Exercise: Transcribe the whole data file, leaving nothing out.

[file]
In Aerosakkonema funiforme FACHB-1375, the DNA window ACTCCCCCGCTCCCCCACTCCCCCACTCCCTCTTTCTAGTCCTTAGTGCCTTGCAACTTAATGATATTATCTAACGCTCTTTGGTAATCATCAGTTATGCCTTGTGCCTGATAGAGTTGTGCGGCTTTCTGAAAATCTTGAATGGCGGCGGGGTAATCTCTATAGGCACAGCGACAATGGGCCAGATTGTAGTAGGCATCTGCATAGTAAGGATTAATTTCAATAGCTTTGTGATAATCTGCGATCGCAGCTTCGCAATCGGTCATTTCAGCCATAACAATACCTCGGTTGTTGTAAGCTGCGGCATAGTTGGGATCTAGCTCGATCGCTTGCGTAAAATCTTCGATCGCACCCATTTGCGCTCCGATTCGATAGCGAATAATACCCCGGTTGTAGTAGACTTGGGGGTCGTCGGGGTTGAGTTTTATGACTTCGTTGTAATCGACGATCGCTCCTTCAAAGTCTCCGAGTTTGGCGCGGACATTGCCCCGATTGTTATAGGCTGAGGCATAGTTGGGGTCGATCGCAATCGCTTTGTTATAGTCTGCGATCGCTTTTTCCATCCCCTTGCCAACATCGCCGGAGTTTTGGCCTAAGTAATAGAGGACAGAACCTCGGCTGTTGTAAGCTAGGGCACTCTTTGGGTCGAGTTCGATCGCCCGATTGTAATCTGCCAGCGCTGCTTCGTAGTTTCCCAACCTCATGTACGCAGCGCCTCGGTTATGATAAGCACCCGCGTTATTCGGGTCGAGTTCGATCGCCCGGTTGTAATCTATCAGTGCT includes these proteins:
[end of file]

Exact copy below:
In Aerosakkonema funiforme FACHB-1375, the DNA window ACTCCCCCGCTCCCCCACTCCCCCACTCCCTCTTTCTAGTCCTTAGTGCCTTGCAACTTAATGATATTATCTAACGCTCTTTGGTAATCATCAGTTATGCCTTGTGCCTGATAGAGTTGTGCGGCTTTCTGAAAATCTTGAATGGCGGCGGGGTAATCTCTATAGGCACAGCGACAATGGGCCAGATTGTAGTAGGCATCTGCATAGTAAGGATTAATTTCAATAGCTTTGTGATAATCTGCGATCGCAGCTTCGCAATCGGTCATTTCAGCCATAACAATACCTCGGTTGTTGTAAGCTGCGGCATAGTTGGGATCTAGCTCGATCGCTTGCGTAAAATCTTCGATCGCACCCATTTGCGCTCCGATTCGATAGCGAATAATACCCCGGTTGTAGTAGACTTGGGGGTCGTCGGGGTTGAGTTTTATGACTTCGTTGTAATCGACGATCGCTCCTTCAAAGTCTCCGAGTTTGGCGCGGACATTGCCCCGATTGTTATAGGCTGAGGCATAGTTGGGGTCGATCGCAATCGCTTTGTTATAGTCTGCGATCGCTTTTTCCATCCCCTTGCCAACATCGCCGGAGTTTTGGCCTAAGTAATAGAGGACAGAACCTCGGCTGTTGTAAGCTAGGGCACTCTTTGGGTCGAGTTCGATCGCCCGATTGTAATCTGCCAGCGCTGCTTCGTAGTTTCCCAACCTCATGTACGCAGCGCCTCGGTTATGATAAGCACCCGCGTTATTCGGGTCGAGTTCGATCGCCCGGTTGTAATCTATCAGTGCT includes these proteins: